I always thought that it was a bad idea to admit students with differing levels of support, at least up-front. Here is a nice write-up as to why I think so:
Lesboprof: Privilege You Can Feel, Even If You Can’t Always Name It.
But then, I remember that I was a low quality candidate at the Master’s program I went to, and so had the worst funding of all, and needed to take ‘make-up’ course work at the start. If that school had a ‘everyone equal policy’ I would not have been admitted, since I looked so bad on paper. Even though I just needed the chance to be admitted, because I was the top student after the first semester, and surprised everyone (including me).
So it does not seem so clear to me after all. If I was a data=anecdote type, I would say that you should re-evaluate after one semester. But that is wrong-sometimes graduate students students surprise you—they do well at coursework and terrible at research, or more happily, bad at coursework but great at research.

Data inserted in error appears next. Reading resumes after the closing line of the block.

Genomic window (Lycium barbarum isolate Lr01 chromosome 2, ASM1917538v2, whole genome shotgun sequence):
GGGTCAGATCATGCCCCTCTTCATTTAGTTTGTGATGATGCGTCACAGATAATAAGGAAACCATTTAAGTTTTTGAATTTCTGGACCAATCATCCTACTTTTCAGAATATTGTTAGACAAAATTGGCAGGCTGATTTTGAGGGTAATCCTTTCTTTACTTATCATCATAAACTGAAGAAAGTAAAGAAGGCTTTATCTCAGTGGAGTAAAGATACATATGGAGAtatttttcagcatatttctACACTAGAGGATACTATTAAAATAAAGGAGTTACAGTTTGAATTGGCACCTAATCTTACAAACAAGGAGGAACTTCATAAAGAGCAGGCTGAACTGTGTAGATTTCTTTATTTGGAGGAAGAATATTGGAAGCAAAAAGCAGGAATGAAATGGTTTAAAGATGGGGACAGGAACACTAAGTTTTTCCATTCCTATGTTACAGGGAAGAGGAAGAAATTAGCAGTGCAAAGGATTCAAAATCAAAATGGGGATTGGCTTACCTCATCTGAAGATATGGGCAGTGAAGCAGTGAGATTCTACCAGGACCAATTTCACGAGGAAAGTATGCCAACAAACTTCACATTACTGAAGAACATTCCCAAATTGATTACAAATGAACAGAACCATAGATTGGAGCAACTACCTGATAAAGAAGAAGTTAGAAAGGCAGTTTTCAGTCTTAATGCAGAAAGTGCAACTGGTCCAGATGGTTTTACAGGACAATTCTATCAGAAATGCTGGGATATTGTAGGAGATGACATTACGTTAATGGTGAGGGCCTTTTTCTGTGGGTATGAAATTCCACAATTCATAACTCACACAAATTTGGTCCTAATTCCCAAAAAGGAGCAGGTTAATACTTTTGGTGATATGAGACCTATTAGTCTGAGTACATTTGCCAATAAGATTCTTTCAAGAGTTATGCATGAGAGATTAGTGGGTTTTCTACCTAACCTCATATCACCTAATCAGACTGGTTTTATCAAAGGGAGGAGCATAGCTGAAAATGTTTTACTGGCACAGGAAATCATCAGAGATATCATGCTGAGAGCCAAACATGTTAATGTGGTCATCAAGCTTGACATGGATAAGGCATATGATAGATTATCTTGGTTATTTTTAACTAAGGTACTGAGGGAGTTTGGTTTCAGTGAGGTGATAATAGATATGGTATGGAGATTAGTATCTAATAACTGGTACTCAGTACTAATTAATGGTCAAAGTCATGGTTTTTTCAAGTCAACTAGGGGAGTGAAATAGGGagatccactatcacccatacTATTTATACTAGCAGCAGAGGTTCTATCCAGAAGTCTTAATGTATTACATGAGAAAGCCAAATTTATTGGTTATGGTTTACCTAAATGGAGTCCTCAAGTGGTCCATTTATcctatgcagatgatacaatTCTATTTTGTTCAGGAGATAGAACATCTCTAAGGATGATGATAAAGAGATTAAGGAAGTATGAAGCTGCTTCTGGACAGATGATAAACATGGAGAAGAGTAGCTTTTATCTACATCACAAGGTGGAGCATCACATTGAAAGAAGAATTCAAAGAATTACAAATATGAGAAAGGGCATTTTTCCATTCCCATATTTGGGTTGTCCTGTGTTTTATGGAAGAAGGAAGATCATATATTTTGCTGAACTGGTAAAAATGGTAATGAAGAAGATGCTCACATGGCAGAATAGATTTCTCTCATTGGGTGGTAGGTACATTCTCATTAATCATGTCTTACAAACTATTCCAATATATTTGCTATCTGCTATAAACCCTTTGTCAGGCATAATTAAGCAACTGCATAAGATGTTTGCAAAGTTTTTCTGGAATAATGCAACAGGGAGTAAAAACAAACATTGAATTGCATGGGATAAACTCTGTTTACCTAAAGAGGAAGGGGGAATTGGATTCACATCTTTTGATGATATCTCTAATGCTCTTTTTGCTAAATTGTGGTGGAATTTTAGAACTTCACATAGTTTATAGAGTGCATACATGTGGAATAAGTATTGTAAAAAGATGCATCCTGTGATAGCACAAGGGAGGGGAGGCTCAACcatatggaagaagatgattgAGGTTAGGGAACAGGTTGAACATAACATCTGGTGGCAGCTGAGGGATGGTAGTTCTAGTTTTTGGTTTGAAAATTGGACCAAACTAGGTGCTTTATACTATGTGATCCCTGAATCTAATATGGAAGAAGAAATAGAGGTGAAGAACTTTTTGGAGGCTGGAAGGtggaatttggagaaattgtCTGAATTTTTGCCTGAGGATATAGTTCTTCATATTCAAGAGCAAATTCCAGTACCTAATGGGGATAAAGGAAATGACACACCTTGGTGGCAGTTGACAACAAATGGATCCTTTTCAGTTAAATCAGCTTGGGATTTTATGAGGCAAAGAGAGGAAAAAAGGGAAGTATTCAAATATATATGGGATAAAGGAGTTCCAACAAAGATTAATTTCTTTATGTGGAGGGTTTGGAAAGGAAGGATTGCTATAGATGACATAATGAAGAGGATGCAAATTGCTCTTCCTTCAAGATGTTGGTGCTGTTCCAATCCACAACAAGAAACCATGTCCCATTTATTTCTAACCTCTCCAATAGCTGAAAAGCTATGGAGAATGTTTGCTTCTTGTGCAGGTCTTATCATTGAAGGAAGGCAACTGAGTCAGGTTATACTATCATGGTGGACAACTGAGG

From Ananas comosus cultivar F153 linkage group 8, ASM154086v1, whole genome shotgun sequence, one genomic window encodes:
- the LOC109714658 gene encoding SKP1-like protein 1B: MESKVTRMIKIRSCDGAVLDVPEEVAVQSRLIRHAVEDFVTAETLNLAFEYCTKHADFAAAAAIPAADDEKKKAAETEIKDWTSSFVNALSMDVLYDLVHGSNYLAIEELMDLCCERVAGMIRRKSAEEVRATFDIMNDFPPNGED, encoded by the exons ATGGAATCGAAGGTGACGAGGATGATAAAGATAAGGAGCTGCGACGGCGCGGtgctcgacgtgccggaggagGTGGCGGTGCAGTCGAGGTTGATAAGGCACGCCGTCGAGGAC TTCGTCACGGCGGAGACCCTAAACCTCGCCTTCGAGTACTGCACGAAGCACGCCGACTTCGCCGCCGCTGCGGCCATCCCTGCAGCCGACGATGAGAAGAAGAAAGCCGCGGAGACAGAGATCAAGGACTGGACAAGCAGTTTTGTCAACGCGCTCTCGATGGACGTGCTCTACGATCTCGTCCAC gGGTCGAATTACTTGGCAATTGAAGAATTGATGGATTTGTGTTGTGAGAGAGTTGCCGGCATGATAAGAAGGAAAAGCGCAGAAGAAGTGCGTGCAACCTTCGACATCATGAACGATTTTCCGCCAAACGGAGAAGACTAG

Where I work, you can tell after about a year and a half if a student is going to be good. It is not 100% though. The winning strategy is to treat them all well. But we are small, and I am sure we miss lots of potential greatness because we don’t let people in who are slightly worse ex-ante because we keep everyone’s funding at the same level—and so are budget (and faculty time) constrained.
No surprise, there is a trade-off here.
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